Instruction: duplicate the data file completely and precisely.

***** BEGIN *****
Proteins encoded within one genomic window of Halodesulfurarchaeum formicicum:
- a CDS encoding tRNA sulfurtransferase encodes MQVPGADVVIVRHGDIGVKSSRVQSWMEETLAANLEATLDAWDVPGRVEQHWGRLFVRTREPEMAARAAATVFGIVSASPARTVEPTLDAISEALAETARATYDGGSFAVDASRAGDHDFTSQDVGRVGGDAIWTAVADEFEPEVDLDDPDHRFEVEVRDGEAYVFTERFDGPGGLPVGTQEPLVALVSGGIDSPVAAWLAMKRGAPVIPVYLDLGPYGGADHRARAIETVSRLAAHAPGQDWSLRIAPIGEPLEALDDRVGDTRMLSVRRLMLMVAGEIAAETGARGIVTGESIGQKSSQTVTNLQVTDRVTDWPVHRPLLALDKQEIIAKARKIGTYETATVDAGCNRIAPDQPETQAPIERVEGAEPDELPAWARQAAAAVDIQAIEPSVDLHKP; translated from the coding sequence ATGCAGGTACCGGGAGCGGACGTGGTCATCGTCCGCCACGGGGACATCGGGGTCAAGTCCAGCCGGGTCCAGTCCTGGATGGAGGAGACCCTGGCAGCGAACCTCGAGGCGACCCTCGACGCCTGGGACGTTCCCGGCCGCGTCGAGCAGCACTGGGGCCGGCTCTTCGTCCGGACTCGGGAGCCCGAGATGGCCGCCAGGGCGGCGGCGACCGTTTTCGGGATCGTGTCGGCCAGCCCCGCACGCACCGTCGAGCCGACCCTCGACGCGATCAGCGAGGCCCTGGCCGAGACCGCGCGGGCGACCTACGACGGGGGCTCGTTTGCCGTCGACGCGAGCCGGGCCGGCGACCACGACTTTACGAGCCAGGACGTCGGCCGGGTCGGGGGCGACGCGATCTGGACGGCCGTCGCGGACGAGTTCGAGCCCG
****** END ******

Proteins encoded within one genomic window of Halodesulfurarchaeum formicicum:
- a CDS encoding tRNA sulfurtransferase encodes MQVPGADVVIVRHGDIGVKSSRVQSWMEETLAANLEATLDAWDVPGRVEQHWGRLFVRTREPEMAARAAATVFGIVSASPARTVEPTLDAISEALAETARATYDGGSFAVDASRAGDHDFTSQDVGRVGGDAIWTAVADEFEPEVDLDDPDHRFEVEVRDGEAYVFTERFDGPGGLPVGTQEPLVALVSGGIDSPVAAWLAMKRGAPVIPVYLDLGPYGGADHRARAIETVSRLAAHAPGQDWSLRIAPIGEPLEALDDRVGDTRMLSVRRLMLMVAGEIAAETGARGIVTGESIGQKSSQTVTNLQVTDRVTDWPVHRPLLALDKQEIIAKARKIGTYETATVDAGCNRIAPDQPETQAPIERVEGAEPDELPAWARQAAAAVDIQAIEPSVDLHKP; translated from the coding sequence ATGCAGGTACCGGGAGCGGACGTGGTCATCGTCCGCCACGGGGACATCGGGGTCAAGTCCAGCCGGGTCCAGTCCTGGATGGAGGAGACCCTGGCAGCGAACCTCGAGGCGACCCTCGACGCCTGGGACGTTCCCGGCCGCGTCGAGCAGCACTGGGGCCGGCTCTTCGTCCGGACTCGGGAGCCCGAGATGGCCGCCAGGGCGGCGGCGACCGTTTTCGGGATCGTGTCGGCCAGCCCCGCACGCACCGTCGAGCCGACCCTCGACGCGATCAGCGAGGCCCTGGCCGAGACCGCGCGGGCGACCTACGACGGGGGCTCGTTTGCCGTCGACGCGAGCCGGGCCGGCGACCACGACTTTACGAGCCAGGACGTCGGCCGGGTCGGGGGCGACGCGATCTGGACGGCCGTCGCGGACGAGTTCGAGCCCG